Book Image

Microsoft Power Apps Cookbook

By : Eickhel Mendoza
Book Image

Microsoft Power Apps Cookbook

By: Eickhel Mendoza

Overview of this book

Microsoft Power Apps Cookbook is a complete resource filled with meticulously crafted recipes to help you build customized business apps that meet ever-changing enterprise demands. You will learn how to design modern apps with the low-code approach in a rapid application development environment by achieving enterprise-wide business agility.
Table of Contents (13 chapters)

Setting up business process logic

For every business process, there is always a step-by-step procedure that defines every requirement, objective, and resolution from start to end. Companies build on and improve these procedures depending on the business needs, and they even create departments to work exclusively on this.

Explanation and overview

Model-driven apps help set up these rules by providing several tools to define business logic on various platform levels. You can incorporate data validation rules and structured data flows to guide the end user, and even trigger workflows for defined events on your processes. These are just some examples of what you can achieve with this platform.

Let's improve our help desk app by adding business logic to the solution we created in the previous recipe:

  • Hide or make a column visible depending on the status of a ticket using a business rule. In our case, there is no reason to have the Customer Validation column visible unless the case is in the Resolved state.
  • Guide the ticket processing by making sure the user inputs the required information on each defined step with the help of a business process flow (BPF). This component also allows you to execute processes, Power Automate cloud flows, or workflows when a defined trigger gets fired.

How to do it…

  1. First, open the help desk solution, and let's start by adding data validation rules to the Tickets table. Select the table and then click on Edit.
  2. Go to the Business rules tab, and on the toolbar, click on Add business rule; this will open a designer where you can define actions based on a condition.
  3. Select the default condition, New condition, and on the right panel, set these properties:

    Display Name: Customer validation visibility

    Under Rules, set to check when Ticket Status equals Resolved or Closed, and then click on Apply.

  4. Click on Add on the main toolbar to include an Add Set Visibility action. Once you choose this option, two plus signs will appear next to the condition, when it is valid (checkmark) and another when it isn't (X). Place one on the checkmark and then add another for the X.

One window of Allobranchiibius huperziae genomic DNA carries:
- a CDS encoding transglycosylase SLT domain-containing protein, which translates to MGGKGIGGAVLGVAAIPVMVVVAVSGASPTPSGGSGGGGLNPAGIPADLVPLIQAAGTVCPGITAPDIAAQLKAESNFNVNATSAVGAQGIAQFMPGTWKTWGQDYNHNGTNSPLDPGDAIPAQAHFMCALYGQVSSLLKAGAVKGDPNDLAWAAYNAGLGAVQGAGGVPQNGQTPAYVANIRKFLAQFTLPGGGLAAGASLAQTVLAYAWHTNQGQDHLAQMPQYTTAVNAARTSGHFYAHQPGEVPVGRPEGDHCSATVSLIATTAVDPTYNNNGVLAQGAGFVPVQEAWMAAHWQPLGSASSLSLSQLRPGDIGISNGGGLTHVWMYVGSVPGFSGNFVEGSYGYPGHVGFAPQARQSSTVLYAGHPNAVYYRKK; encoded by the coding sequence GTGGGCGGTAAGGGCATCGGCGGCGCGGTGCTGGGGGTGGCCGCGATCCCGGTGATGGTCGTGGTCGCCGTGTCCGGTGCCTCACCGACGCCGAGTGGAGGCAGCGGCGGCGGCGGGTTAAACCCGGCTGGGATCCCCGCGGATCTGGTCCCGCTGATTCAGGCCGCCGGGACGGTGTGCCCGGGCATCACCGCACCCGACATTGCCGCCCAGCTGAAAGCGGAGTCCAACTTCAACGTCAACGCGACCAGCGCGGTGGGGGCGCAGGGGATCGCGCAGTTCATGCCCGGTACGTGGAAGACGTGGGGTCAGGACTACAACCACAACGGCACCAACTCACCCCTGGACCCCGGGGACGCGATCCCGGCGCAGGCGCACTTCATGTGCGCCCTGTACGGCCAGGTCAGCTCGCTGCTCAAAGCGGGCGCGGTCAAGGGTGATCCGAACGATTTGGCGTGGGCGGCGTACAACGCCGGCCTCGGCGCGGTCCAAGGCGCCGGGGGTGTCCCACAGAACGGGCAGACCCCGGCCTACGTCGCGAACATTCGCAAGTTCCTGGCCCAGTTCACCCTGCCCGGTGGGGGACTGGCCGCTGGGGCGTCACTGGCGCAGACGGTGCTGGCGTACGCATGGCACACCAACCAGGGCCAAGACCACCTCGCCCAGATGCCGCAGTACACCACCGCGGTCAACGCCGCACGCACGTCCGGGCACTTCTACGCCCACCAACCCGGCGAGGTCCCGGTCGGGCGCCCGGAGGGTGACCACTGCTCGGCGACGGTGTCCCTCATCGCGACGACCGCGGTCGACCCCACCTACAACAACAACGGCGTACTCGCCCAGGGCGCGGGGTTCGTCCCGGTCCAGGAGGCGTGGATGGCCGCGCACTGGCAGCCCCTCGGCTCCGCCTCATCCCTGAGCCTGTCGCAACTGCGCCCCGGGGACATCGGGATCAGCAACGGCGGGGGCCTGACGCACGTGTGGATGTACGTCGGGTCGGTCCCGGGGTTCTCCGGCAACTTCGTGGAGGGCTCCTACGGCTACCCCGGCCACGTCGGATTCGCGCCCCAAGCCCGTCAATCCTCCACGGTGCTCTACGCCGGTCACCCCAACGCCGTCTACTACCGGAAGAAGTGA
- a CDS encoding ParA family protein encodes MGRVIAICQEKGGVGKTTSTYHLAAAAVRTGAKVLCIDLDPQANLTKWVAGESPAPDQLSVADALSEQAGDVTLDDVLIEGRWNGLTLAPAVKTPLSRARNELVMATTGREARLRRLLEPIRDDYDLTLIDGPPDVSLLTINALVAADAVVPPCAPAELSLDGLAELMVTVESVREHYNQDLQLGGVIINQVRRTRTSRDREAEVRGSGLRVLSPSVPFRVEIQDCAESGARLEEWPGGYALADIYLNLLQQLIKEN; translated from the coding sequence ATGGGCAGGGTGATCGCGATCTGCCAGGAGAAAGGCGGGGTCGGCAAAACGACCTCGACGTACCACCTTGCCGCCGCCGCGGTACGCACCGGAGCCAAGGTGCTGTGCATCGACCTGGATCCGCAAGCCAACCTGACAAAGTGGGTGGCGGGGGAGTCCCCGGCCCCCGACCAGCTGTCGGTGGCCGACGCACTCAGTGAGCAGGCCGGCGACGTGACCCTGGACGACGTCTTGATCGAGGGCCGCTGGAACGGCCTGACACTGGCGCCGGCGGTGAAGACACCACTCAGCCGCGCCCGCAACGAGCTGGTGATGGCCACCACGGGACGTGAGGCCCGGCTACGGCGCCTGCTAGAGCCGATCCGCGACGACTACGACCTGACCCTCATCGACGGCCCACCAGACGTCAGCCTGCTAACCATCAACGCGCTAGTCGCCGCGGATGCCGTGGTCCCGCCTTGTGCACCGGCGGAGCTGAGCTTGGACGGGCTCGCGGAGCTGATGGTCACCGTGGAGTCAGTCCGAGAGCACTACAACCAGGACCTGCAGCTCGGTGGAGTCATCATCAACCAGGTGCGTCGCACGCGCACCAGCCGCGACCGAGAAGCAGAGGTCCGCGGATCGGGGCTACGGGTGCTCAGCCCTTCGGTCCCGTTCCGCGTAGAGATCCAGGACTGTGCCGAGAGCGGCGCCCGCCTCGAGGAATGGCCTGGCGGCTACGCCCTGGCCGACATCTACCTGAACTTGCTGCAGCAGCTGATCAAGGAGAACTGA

5. Select each new action and set the following properties on the right pane, and then click on Apply:
    • Condition is met:

      Display Name: Show Customer Validation

      Field: Customer Validation

      Visible: Yes

    • Condition isn't met:

      Display Name: Hide Customer Validation

      Field: Customer Validation

      Visible: No

  6. Finally, click on Ticket: New business rule, located at the upper left of the screen, to set the business rule's name. Enter Customer validation visibility and then hit Save on the toolbar, and then on Activate to make it available for this table:
    Figure 2.13 – Customer validation business rule

    Figure 2.13 – Customer validation business rule

  7. Now, let's create a BPF to guide our users during the ticket processing:
    • From your solution, click on the ellipsis on the toolbar and select Switch to classic. This process still requires the classic interface to use the proper solution prefix for the BPF.
    • Once the classic solution designer opens, click on Processes on the left pane and then click New in the toolbar; this will open a new dialog to gather properties for your BPF. Set the following values for the Ticket table and click OK:
Figure 2.14 – New BPF dialog

Figure 2.14 – New BPF dialog

  1. Once the designer opens, you will find a default stage. These are the steps of your guided flow. Let's create three more stages by dragging them next to each other from the components panel. Click on each one and set Display Name to the following: New, In Progress, Resolved, and Closed. For each one, click on Apply afterward.
  2. Each stage comes with a data step by default, which lets us specify the column that gets displayed in each step of our BPF, as well as, most importantly, which ones are required when moving from one stage to the other. Let's configure the data steps for each stage by clicking on Details and setting these values:
    • New:

      Data Field: Description

    • In Progress:

      Data Field: Description – Required

    • Resolved:

      Data Field: Resolution – Required

    • Closed:

      Data Field: Customer validation – Required

  3. After completing these changes, on the top toolbar, click on Validate to check everything is correct, and then click Save. Finally, click on Activate to enable this BPF.

How it works…

Once we have configured the business process logic for Tickets, every time this table gets invoked, it will carry on these defined components. To see them working, go to your solution, select the model-driven app, and click on Play; this will open the app on the Pending Tickets view. Click on New to add a ticket.

You will see that the form now includes your BPF, which lets you have a clear visualization of which step of the process your ticket is. After saving it, if you try to move beyond the Resolved stage, it will ask you to set the value for the required columns:

Figure 2.15 – BPF in action

Figure 2.15 – BPF in action

As for the business rule, the Customer Validation column will remain hidden until the ticket status gets changed to Resolved. Once we enter this column's data, it is then that we can finish the BPF:

Figure 2.16 – Ticket processing completed

Figure 2.16 – Ticket processing completed